It’s difficult for an organization to consider its evolution without factoring in its responsibilities to the environment and society. Targets such as increased business insight, greater efficiency, more seamless processes, and better user experience ought to be joined by a commitment to become carbon neutral as well as to corporate responsibility and sustainability (CR&S) and digital inclusiveness topics. Sustainability and efficiency are linked – the more efficient we are, the less resources or energy we spend. And the positive impact of truly sustainable engagements on employees and customers is the cherry on the cake.
Giving CR&S a technology focus should be as natural as the attention it gets in the organization and business strategy. But technology is often neglected in this area, and it must be addressed. It starts at the level of the enterprise architecture. For instance, the Capgemini Integrated Architecture Framework 6 includes a sustainability perspective designed to provide sustainability KPIs methods, such as planned CO2 consumption correlated to hardware consumption (how much CO2 is consumed per microservice call).
At the application level, leveraging solutions that can scale up or down depending on usage is an efficient way not to waste resources, bring down CO2 consumption, and reduce cloud costs. Of course, auto-scaling solutions exist and include cloud native microservices, serverless solutions, and as-aservice and pay-as-you-use services.
At the data level, storing data multiple times in silos is an awful waste of energy and resources that can be avoided. But once simplified with a main data lake and the furniture of AI services on top, usage and data access will be easier, faster, with better freshness closer to the source, and provide enhanced insights that can lead to increased business benefits.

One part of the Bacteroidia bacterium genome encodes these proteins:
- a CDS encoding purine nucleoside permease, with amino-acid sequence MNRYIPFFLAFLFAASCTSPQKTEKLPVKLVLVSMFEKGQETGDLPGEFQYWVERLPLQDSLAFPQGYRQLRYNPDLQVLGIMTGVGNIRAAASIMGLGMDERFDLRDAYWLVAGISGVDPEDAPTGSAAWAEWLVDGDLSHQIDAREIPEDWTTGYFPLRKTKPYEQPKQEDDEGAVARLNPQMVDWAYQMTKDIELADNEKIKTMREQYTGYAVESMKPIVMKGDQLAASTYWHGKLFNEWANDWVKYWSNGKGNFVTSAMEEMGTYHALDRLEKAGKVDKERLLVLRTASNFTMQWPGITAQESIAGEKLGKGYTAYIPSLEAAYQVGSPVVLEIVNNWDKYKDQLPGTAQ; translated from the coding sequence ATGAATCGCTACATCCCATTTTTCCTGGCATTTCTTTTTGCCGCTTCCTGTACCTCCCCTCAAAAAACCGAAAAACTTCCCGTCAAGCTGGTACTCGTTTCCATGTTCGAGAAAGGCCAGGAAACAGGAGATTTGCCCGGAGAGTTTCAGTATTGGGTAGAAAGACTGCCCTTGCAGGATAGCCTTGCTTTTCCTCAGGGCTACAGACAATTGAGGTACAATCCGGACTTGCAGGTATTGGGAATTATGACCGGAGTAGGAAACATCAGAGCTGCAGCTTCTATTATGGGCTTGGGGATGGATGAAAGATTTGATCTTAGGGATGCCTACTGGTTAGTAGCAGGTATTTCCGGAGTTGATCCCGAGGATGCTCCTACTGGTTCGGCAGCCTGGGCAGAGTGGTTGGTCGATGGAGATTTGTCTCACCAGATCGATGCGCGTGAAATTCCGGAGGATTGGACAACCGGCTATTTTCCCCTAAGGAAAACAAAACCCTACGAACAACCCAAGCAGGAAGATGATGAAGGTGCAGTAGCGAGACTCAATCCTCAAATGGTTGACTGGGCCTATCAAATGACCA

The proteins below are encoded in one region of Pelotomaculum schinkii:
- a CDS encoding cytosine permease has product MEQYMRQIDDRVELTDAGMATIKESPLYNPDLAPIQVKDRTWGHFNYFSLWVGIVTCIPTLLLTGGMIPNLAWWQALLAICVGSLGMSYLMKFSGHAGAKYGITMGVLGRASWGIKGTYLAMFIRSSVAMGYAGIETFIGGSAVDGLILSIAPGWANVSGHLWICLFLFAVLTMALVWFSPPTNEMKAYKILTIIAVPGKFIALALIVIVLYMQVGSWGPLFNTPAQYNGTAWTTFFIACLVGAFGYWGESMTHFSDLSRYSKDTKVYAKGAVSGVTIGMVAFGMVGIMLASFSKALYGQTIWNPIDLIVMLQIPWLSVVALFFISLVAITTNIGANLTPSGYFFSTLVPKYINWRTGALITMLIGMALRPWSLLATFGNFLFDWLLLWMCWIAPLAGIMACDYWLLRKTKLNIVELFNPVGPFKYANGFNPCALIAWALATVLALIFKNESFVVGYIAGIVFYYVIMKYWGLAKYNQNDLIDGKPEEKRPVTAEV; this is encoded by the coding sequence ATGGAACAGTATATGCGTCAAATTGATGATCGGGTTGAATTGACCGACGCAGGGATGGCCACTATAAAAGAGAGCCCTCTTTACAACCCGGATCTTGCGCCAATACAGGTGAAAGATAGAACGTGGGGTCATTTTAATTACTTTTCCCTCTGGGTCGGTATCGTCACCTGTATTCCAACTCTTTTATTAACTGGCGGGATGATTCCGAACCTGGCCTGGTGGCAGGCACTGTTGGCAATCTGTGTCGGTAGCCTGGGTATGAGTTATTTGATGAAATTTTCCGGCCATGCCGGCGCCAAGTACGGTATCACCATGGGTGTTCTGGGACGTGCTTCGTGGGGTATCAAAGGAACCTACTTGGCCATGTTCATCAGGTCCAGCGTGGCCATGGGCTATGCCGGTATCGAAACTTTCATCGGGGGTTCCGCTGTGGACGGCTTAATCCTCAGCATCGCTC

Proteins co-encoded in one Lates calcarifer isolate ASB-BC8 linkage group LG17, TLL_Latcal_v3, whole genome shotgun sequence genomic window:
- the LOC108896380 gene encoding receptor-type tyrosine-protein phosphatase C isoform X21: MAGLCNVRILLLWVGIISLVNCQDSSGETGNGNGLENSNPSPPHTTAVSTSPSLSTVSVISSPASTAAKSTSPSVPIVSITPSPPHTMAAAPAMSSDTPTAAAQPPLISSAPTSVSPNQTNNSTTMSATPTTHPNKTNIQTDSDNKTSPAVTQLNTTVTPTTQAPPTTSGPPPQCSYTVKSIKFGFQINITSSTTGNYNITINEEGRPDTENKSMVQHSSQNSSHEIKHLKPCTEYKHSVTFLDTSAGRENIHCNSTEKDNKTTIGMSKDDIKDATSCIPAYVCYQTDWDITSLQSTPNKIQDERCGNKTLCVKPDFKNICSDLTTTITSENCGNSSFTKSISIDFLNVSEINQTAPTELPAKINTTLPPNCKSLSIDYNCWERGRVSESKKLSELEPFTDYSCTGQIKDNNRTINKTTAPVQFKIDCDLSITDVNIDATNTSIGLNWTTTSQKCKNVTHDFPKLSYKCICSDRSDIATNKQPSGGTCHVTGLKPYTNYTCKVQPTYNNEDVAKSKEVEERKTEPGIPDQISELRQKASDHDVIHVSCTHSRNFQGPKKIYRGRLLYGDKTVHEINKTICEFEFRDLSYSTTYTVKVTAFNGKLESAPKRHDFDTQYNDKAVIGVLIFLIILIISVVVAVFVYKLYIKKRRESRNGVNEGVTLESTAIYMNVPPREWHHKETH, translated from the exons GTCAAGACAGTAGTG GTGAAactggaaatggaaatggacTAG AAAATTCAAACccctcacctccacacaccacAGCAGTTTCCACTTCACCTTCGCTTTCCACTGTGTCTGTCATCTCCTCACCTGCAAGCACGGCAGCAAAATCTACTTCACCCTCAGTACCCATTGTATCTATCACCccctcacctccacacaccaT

At the infrastructure level, moving from on-premise data centers to cloud providers can have a massive impact, as the latter increases the usage of renewable energy while constantly striving to improve energy efficiency. Out of cloud, the expansion of the Internet of Things (IoT) is bringing up several sustainability questions, and once again, partner technology will have a huge impact on energy usage.
Combining these elements will enable a far simplified mechanism for measuring and monitoring the carbon footprint of all business operations. This will require of course a dedicated application service, and soon compliance will come on top of it for regulation or tax purposes.
Last but not least, digital inclusion is about enabling society to access and benefit from the internet and digital services that it hosts. Reducing digital exclusion should be about rethinking access and simplifying existing services, by designing and selecting the right application frameworks that give access to everybody from day one. E-learning and knowledge management solutions are becoming more and more important in guiding employees to operate in this digital world. The use of smart search engines and digital teaching tools can reduce transition times and learning costs.